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DIRTT

A (fiber) deep dive into DIRTT optical network solutions

Do you remember the last time you couldn’t get on the internet? You probably rolled your eyes and sighed about having to wait. Even those of us old enough to remember the days of dial-up modems have gotten used to lightning-fast networks. Especially in the workplace. When you have teams of people working away online, sharing documents and processing orders, your network capability is crucial.

 

At its most basic, a network is two or more computers linked together in order to share resources. But most workplaces aren’t basic. In many cases, dozens of people are logged on for work. How you choose to connect those people is important. We’ve all seen those blue network cables running through the office without thinking twice. Well it’s time to give those silent workhorses of the workplace a second thought, because they have a big impact on how you do business.

Connecting with copper cable Connecting with copper cable

Kicking it old school

Those blue cables have copper on the inside. They do the job, no question. But they have limitations. The first one is bandwidth.

Basically, it’s how much data can run through that wire at a given time. And how fast can it make that trip. With copper cable, it depends on what kind of wire you use. There are limits. Right now, a commonly used cable known as CAT 6A has a capacity of 500 MHz. This means they can deliver 10 billion bits of data per second (Gbps). That sounds like a lot, but once you start getting large groups of employees working with a lot of information, that limitation shows.

Cable trays to hold the weight Cable trays to hold the weight

The other thing about copper, is that it can only go so far. Heavy bundles of cables run through the building on cable trays to support their weight.  And each cable has a maximum distance. It’s 100 meters or 328 feet. That means nobody can be too far from the data closet. And if you have people working on multiple floors, you need multiple distribution rooms. That requires more space dedicated to those rooms. And more energy to cool them down. Have you ever been in one of these places? They throw a bunch of heat. And heat and electronics aren’t a great mix.

Copper cable network Copper cable network

Sometimes this isn’t a huge concern. If you’re working in a small space with a small team, DIRTT can install copper wire and it will serve you fine. But for large teams in large buildings, DIRTT has other options.  Maybe a fiber deep solution is the best answer.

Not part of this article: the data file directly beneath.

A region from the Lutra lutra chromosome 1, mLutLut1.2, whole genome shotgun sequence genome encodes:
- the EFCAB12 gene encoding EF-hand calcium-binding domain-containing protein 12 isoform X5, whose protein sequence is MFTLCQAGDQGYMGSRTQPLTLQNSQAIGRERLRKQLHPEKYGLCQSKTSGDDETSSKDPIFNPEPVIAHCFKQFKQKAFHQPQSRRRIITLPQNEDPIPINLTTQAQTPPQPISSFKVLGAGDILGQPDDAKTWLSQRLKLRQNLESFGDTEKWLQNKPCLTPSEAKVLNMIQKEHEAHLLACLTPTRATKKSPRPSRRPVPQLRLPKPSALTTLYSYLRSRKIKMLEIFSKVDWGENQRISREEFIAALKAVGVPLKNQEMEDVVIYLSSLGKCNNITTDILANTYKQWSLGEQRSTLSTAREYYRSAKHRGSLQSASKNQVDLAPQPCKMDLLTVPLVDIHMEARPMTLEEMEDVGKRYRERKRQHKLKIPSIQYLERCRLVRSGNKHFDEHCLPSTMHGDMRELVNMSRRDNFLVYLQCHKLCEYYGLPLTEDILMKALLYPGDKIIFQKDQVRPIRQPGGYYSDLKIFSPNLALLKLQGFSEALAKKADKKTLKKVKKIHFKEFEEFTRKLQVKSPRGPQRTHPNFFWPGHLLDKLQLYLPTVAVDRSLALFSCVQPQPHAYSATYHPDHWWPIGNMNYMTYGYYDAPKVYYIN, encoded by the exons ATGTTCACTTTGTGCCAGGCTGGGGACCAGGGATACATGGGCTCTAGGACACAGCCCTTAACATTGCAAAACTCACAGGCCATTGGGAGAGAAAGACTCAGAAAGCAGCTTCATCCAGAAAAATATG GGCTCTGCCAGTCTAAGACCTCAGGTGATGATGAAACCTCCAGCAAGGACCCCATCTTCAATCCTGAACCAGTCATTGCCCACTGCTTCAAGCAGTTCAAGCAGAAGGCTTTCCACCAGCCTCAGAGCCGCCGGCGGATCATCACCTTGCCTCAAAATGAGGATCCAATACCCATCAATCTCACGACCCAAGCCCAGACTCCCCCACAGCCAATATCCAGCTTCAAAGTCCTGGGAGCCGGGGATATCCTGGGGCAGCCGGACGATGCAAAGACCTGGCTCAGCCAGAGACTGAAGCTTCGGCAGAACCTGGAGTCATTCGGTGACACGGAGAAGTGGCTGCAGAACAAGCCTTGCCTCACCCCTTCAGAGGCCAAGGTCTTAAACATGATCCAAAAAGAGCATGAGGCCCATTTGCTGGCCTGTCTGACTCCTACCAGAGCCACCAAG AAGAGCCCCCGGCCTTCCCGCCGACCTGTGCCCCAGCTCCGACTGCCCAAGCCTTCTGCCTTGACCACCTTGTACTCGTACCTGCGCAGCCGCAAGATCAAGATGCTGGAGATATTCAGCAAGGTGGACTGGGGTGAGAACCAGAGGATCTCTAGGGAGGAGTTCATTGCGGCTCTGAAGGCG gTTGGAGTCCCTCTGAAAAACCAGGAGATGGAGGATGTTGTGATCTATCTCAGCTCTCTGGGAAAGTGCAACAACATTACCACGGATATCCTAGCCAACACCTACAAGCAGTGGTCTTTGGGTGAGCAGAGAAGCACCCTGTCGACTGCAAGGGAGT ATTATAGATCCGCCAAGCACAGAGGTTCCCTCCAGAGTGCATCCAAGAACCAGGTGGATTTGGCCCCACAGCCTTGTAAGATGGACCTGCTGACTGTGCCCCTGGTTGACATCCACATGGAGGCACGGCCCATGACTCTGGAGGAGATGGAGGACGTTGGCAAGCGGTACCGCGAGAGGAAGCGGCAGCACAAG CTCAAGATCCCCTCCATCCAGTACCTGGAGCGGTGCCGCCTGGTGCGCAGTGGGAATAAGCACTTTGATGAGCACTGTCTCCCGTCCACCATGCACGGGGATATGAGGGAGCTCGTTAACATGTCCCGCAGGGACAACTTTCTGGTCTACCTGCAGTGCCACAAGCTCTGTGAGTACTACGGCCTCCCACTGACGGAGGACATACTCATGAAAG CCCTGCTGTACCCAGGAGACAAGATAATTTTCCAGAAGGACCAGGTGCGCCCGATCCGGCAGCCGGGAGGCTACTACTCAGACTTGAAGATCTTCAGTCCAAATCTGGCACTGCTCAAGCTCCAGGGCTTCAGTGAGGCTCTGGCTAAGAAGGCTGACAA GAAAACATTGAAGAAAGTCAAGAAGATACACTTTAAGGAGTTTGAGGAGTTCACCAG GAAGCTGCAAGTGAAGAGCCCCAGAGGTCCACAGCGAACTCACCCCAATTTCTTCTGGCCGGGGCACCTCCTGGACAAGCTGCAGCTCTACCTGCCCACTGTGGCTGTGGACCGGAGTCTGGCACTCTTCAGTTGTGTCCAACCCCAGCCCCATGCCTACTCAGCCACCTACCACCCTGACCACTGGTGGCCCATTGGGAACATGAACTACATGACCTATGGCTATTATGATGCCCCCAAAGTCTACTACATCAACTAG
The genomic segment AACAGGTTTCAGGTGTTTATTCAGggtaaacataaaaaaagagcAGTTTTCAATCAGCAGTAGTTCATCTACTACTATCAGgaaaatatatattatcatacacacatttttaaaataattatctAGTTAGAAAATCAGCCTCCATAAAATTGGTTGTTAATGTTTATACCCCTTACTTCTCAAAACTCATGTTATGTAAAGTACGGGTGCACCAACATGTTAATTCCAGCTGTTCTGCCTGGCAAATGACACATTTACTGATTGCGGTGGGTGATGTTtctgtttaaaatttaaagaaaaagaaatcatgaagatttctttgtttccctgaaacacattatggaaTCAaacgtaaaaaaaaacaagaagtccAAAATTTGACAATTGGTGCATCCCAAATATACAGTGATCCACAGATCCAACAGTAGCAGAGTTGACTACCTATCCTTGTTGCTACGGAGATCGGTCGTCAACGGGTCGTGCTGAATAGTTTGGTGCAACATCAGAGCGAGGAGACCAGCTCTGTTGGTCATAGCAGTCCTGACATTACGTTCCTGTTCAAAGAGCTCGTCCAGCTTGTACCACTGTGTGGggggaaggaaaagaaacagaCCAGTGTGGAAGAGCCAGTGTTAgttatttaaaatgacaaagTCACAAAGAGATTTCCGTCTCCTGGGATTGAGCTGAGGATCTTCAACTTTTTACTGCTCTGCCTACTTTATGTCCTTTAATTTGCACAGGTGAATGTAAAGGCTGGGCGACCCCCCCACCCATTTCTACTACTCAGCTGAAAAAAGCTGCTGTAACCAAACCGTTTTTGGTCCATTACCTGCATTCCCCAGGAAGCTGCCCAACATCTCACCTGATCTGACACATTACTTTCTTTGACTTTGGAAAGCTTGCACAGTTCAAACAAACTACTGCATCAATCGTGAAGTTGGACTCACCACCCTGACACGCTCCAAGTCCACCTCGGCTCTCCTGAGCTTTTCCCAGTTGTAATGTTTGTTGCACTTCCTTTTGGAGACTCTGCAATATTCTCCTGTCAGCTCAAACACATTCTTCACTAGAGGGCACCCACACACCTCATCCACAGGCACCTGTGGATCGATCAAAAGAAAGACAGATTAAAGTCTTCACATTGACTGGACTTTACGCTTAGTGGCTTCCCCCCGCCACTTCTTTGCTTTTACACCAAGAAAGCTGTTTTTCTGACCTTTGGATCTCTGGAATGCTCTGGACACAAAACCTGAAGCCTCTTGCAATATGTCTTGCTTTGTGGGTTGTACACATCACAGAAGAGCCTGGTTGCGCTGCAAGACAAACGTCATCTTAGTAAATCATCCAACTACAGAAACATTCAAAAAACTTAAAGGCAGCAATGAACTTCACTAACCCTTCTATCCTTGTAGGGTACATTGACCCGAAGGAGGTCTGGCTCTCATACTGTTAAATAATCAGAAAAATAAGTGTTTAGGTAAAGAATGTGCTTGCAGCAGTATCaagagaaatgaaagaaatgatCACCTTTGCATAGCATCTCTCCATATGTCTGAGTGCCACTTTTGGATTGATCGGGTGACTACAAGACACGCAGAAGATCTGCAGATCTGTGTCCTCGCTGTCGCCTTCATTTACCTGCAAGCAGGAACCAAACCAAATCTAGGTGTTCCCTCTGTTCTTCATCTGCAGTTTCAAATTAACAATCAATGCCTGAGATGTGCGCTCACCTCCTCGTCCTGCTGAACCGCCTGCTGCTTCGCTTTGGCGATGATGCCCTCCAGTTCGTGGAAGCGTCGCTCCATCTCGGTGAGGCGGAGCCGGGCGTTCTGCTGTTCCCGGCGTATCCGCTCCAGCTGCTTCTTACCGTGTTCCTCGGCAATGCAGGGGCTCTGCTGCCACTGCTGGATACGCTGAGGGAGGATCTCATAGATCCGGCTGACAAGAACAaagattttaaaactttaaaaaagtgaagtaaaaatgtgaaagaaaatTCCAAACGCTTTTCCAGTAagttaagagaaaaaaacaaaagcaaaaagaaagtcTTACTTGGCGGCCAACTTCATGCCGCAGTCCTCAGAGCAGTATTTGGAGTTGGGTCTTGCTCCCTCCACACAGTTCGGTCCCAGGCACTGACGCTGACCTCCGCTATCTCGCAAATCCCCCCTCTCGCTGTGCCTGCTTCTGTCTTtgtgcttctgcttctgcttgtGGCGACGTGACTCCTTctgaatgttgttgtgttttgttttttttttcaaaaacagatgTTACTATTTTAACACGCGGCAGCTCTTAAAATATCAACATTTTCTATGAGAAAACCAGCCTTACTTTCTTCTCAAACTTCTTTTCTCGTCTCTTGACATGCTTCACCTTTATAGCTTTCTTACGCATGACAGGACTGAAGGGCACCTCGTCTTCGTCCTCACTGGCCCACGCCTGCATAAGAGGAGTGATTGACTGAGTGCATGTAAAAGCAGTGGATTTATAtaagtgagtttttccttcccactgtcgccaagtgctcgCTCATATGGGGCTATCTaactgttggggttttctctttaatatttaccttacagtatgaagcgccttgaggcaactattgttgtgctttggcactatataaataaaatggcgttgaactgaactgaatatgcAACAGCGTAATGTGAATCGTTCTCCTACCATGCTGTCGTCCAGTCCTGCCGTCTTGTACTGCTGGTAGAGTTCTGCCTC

What is fiber deep?

Fiber deep is a network that uses optical fiber instead of copper. It’s actually made of glass barely thicker than a human hair that transmits light from one end to the other. Usually fiber-mode cabling ends when it enters building. This solution allows fiber to continue deep inside, almost to the user. See what they did there?

The great thing about optical fiber is that it is less prone to signal loss and electrical interference than copper cable. This translates to considerably less infrastructure to get up and running. Fiber optic cable also supports a much higher bandwidth than copper. And it can go a greater distance. While copper is limited to 328 feet, fiber deep solutions can go 65,617 feet at a time. That’s 12 miles. About 200 times further. That means that if your team is working on multiple floors of the same building, you only need a single data cabling closet. That means less space devoted to your network infrastructure and more space that can be used by employees

Fiber deep network Fiber deep network

Fiber deep cabling is also more efficient at transferring data. A single fiber optic cable can do the job of 128 copper cables. That means you don’t need cable trays to deploy. It can serve more, with less. It’s easier to install. It can handle multiple technologies like voice, video, network and security using the same infrastructure. And while copper cable has limited bandwidth, fiber has a road map for future proofing that can provide 10 Gbps, 40 Gbps, 100 Gbps and beyond. That’s a lot of data.